“Love is the best thing going on,” says a character in the latter half of Benjamin Crotty’s outre comedy-drama Fort Buchanan, “and there seems to be a lot of that around here.” Whether we the audience are there with him comes down to how far Crotty, as writer and director, can bend his script’s military-outpost premise without breaking. Focusing on the husbands and wives waiting for their enlisted spouses at a remote camp is an overtly melodramatic start, with their erotic yearnings and escapades being an impelling move from there, but by opening them up through unabashedly fluid sexuality and family constructs, he wins out with a feature that is playful formally, not just in temperament.
Even temperament alone would have been fine in the company of this particular cast, though. Andy Gillet takes much of the limelight and barbs as Roger Sherwood, a hapless introvert whose husband (David Baiot) is off in Bjibouti and whose daughter Roxy (Iliana Zabeth) is maturing faster than he can deal with. Thankfully, his three restless co-lodgers are around to jostle father and daughter out of their hibernation, with the angelic Pamela (Pauline Jacquard) taking a particular shine to the younger Sherwood. Justine (Mati Diop) is hilariously less fortunate in her own advances, bounding through slapstick beats when trying to impress the local fitness trainer (Guillaume Palin), and Denise (Judith Lou Lévy, pulling double duty as a producer) views the criss-crossing capers at a cool remove. The dynamic between them takes on the same liveliness as the slippery narrative, which jumps around between perspectives and then time periods in the blink of an eye, as though it were caving in to its own restless impulses along with its queer central cadre.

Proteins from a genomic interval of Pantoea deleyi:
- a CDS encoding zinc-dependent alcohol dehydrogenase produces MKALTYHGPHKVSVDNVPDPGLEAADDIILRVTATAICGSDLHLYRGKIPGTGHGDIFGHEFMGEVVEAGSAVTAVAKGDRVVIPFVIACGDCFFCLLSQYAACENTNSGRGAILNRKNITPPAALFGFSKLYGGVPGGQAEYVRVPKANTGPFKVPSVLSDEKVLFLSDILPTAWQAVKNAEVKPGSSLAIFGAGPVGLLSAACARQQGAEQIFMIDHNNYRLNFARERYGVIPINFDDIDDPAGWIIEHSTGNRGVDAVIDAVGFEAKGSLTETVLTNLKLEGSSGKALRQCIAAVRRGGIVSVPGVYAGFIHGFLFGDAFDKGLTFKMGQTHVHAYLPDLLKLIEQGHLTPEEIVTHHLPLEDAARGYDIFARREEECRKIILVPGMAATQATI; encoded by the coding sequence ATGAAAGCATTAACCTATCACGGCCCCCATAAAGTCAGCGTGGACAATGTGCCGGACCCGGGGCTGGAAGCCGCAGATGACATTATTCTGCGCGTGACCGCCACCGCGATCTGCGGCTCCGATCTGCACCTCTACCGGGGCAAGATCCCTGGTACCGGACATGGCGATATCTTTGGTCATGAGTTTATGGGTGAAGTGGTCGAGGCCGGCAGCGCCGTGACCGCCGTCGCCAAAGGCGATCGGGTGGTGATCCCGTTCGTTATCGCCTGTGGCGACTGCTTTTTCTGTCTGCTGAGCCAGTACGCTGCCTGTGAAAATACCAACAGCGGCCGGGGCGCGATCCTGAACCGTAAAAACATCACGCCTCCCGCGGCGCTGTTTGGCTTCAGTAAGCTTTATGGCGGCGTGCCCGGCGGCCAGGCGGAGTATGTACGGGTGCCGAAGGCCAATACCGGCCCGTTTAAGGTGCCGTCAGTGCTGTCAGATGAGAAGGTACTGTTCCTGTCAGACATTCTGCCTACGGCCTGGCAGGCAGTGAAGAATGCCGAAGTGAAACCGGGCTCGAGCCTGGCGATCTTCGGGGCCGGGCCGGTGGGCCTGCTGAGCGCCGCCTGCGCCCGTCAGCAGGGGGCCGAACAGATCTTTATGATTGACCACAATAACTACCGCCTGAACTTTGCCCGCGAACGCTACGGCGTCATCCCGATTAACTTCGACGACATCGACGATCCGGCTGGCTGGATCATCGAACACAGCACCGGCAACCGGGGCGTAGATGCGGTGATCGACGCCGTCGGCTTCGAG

Despite clocking in at barely longer than an hour,1 the jaunts between different dynamics eventually charts into welcome instances of pathos. The 16mm cinematography from Michaël Capron infuses even the most farcical elements, like Gillet donning Daisy Dukes and Jacquard rocking out like a hippy on the Horn of Africa dance floor, with fond remembrances of stability in a motif that comes home to roost along with certain other key characters. Crotty deals in the perils of self-actualisation, which would typically invite vagueries about well-off people wanting that little bit more meaning in their day-to-day, but in this rapidly antiquated military context becomes a dicier game. Before long, the armed forces are being rolled back through real-world news footage. Reality collides with abstraction, the characters’ flightiness becomes their aimlessness, and the cast manage the leap without ever losing their taste for Crotty’s joyful crassness; an impressive balancing act that will scarcely be appreciated outside of the festival context.
With the racy-yet-tender ground covered, there’s a final plot movement that is something of a mixed blessing. Crotty takes us to the place where love becomes more than a craving, as quoted above, and it does feel like a logical finish for such off-kilter proceedings. He does so, however, through a character we hardly get to know as well as the others, and the result feels a tad morbid and off-putting. One can hardly begrudge him, though, for an extra gamble in a movie full of smart ones, where time is made to be tampered with and diversely-cast actors are granted freedom to be courageous, trashy, daffy and sexy. Fort Buchanan has the sincerity to carry through all of its subtle experimentation, and love to spare for anyone who hops on the ride.